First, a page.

I don’t remember ever not loving reading. Reading has always been one of my favorite activities. I may even be a compulsive reader. I once saw an advertisement for a tote bag. On the front it read,” A day without reading is like a day without . . . . Oh, never mind. I wouldn’t know.” That’s me exactly.

I once had a dream. I dreamed about a mermaid who fell in love with a human. She gave up her voice in order to become one. Every time she took a step, her legs burned like fire. The human fell in love with someone else, so she gave him up and became a spirit. I knew all the details of the dream. It was such a wonderful story. I always meant to write it and sell it. It wasn’t until many years later that I read “The Little Mermaid” by Hans Christian Andersen and realized it was my dream. I must have heard the story somewhere and either dreamed about it or thought I had dreamed it. I was so disappointed. (My love of that story partially accounts for my dislike of the Disney movie. My other reason for disliking the movie comes from the awful thematic content!)

My fourth grade teacher—Mr. Nelson—triggered a huge growth spurt in my love of reading. He gave each of us a file folder with a number of challenges for the year—memorize all the state capitals and the presidents of the United States; pass off certain math facts in a limited time; complete mental math goals; read an issue of the National Geographic; do 5 oral book reports; memorize poetry; do oral reports on a country, president, science subject, and 40 news reports; get 115 100% scores on spelling tests; and finally, make a list of all the books we read during the year. I was on fire. I read and read and read. I could read two of the Childhood of Famous Americans series in a night—200 pages a piece. I read Little Women, The Boxcar Children, Schoolhouse Mystery, Dolly Madison, The Velvet Room, Stowaway to the Mushroom Planet, Jane Addams, Miss Hickory, Miracles on Maple Hill, Follow My Leader, Pocahontas, Mrs. Piggle Wiggle, Alice Through the Looking Glass, Homer Price, Call It Courage, etc. To “graduate” from 4th grade summa cum laude, we had to read 7000 pages. I was determined to make that goal. But once I met the goal, I couldn’t stop reading. By the end of the year I had read 23,683 pages!

Miss Buss, my sixth-grade teacher, knew of my love of reading. She kept suggesting to me that I read Little Britches by Ralph Moody. Little Britches!—didn’t sound very interesting. I didn’t read it. Finally, Miss Buss tricked me. She started reading it aloud to our class. I was hooked. I checked the book out of the library and finished it ahead of the class. Then I read the rest of the series. Ralph Moody is still one of my favorites.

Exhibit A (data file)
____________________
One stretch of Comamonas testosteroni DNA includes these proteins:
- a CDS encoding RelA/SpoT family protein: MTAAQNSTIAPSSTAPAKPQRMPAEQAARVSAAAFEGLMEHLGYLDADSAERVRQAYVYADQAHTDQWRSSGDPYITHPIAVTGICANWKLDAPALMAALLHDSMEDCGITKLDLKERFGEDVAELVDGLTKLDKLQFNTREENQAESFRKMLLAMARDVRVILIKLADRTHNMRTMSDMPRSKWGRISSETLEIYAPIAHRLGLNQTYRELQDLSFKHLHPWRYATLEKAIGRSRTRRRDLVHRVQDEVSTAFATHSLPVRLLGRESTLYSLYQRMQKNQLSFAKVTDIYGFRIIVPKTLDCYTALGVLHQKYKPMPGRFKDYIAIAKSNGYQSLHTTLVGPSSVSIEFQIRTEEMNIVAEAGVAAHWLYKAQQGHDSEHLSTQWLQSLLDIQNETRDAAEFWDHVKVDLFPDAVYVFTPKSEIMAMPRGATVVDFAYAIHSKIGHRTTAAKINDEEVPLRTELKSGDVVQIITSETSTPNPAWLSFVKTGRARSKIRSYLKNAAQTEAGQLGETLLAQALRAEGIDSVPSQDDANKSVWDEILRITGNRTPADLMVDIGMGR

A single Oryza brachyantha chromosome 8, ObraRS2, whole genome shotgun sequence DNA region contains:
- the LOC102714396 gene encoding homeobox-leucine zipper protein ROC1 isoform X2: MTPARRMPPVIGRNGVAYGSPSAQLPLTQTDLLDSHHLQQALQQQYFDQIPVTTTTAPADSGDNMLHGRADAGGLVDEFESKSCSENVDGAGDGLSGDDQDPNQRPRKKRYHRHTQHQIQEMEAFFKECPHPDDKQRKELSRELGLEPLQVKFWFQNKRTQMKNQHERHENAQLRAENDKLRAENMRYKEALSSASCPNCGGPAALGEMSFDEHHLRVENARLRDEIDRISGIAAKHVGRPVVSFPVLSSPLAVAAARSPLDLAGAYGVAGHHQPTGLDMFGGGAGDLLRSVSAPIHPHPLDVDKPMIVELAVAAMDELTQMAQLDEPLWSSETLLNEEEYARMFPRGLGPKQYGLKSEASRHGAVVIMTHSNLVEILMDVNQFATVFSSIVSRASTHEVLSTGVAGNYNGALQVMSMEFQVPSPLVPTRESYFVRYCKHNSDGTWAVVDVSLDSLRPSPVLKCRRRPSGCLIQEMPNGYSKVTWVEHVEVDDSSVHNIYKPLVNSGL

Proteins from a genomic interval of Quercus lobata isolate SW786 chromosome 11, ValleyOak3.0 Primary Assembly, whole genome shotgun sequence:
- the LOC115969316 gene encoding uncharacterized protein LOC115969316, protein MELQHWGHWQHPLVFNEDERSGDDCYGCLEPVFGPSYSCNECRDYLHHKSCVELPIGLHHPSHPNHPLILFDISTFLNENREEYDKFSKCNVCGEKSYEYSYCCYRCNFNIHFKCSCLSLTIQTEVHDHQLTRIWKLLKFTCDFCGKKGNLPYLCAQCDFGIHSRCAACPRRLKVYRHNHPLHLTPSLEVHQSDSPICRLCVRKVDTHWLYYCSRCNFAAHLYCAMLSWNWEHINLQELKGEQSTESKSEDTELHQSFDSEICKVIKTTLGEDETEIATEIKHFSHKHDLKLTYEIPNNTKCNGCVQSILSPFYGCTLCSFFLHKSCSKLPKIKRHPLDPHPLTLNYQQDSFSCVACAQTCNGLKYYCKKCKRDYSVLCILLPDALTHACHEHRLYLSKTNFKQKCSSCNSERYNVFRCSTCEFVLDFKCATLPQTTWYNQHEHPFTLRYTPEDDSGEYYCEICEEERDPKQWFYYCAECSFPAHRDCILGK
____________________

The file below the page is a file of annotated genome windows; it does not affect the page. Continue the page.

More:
We had a bookmobile that stopped in our neighborhood. It was a library on wheels—a big truck-like vehicle that you could walk around inside. It was lined with books. I met the bookmobile every week with my library card and checked out enough books to last me the week.

Later I discovered the classics. I read them voraciously. In school my teachers assigned us books to read. I read them, then during the summer I read everything else the authors of those books had written—all of Thomas Hardy, Jane Austen, Somerset Maugham, John Steinbeck, and much of Theodore Dostoyevsky and Nathaniel Hawthorne.

When I went to college, my parents thought I would major in math. But I knew I couldn’t give up books. I majored in English.  I still read–almost every day. I have started recording my books on Goodreads. I wish I had a list of everything I’ve read.

One of my favorite activities was reading books to my children. We had story time every day after lunch. We read for at least an hour. When the children were young, I often fell asleep while I was reading to them. We read many books, including many of my fourth-grade favorites. Books line our walls and there are bookshelves in every bedroom. Books are my favorite gift—to give and to receive. I think I’ll go read a book.

One Reply to “Reading”

  1. I learned from you to turn off my television and read, read, read to my children. You taught me that we could check out thirty-five books at once. Because of your example, you helped our family make a course correction early that, I believe, has had eternal implications. Thank you!

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